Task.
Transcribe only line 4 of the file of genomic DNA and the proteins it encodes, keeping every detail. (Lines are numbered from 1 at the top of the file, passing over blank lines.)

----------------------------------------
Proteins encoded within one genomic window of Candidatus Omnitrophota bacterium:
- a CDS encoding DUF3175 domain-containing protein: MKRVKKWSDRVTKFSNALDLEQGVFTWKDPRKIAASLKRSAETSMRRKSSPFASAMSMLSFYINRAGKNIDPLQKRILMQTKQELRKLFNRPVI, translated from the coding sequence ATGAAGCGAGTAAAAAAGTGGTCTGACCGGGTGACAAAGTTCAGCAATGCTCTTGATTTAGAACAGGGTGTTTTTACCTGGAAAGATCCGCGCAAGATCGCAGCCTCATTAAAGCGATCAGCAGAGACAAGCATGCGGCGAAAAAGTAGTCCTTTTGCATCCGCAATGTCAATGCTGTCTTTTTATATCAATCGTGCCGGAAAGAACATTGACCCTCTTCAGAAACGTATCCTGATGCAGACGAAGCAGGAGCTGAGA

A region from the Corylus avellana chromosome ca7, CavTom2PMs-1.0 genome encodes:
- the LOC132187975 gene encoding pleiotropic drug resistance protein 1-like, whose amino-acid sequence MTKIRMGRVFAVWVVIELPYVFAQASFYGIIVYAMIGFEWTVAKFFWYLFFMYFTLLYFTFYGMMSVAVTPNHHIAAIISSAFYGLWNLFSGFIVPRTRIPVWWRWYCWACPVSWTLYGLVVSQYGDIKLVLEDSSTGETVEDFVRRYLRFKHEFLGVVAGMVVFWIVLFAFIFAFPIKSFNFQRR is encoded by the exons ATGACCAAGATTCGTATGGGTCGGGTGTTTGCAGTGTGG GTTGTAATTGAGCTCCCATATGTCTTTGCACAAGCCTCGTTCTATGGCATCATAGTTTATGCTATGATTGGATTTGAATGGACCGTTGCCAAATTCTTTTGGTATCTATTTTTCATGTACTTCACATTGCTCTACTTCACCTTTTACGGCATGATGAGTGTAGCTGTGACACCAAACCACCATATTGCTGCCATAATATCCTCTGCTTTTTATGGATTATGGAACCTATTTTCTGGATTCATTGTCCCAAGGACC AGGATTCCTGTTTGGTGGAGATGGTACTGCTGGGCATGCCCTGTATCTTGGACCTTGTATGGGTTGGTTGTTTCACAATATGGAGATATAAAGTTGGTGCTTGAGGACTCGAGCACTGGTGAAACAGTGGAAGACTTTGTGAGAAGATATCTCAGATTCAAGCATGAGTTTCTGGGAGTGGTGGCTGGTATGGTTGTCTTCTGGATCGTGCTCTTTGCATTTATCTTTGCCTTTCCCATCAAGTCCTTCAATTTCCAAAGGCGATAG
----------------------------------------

- the LOC132187975 gene encoding pleiotropic drug resistance protein 1-like, whose amino-acid sequence MTKIRMGRVFAVWVVIELPYVFAQASFYGIIVYAMIGFEWTVAKFFWYLFFMYFTLLYFTFYGMMSVAVTPNHHIAAIISSAFYGLWNLFSGFIVPRTRIPVWWRWYCWACPVSWTLYGLVVSQYGDIKLVLEDSSTGETVEDFVRRYLRFKHEFLGVVAGMVVFWIVLFAFIFAFPIKSFNFQRR is encoded by the exons ATGACCAAGATTCGTATGGGTCGGGTGTTTGCAGTGTGG GTTGTAATTGAGCTCCCATATGTCTTTGCACAAGCCTCGTTCTATGGCATCATAGTTTATGCTATGATTGGATTTGAATGGACCGTTGCCAAATTCTTTTGGTATCTATTTTTCATGTACTTCACATTGCTCTACTTCACCTTTTACGGCATGATGAGTGTAGCTGTGACACCAAACCACCATATTGCTGCCATAATATCCTCTGCTTTTTATGGATTATGGAACCTATTTTCTGGATTCATTGTCCCAAGGACC AGGATTCCTGTTTGGTGGAGATGGTACTGCTGGGCATGCCCTGTATCTTGGACCTTGTATGGGTTGGTTGTTTCACAATATGGAGATATAAAGTTGGTGCTTGAGGACTCGAGCACTGGTGAAACAGTGGAAGACTTTGTGAGAAGATATCTCAGATTCAAGCATGAGTTTCTGGGAGTGGTGGCTGGTATGGTTGTCTTCTGGATCGTGCTCTTTGCATTTATCTTTGCCTTTCCCATCAAGTCCTTCAATTTCCAAAGGCGATAG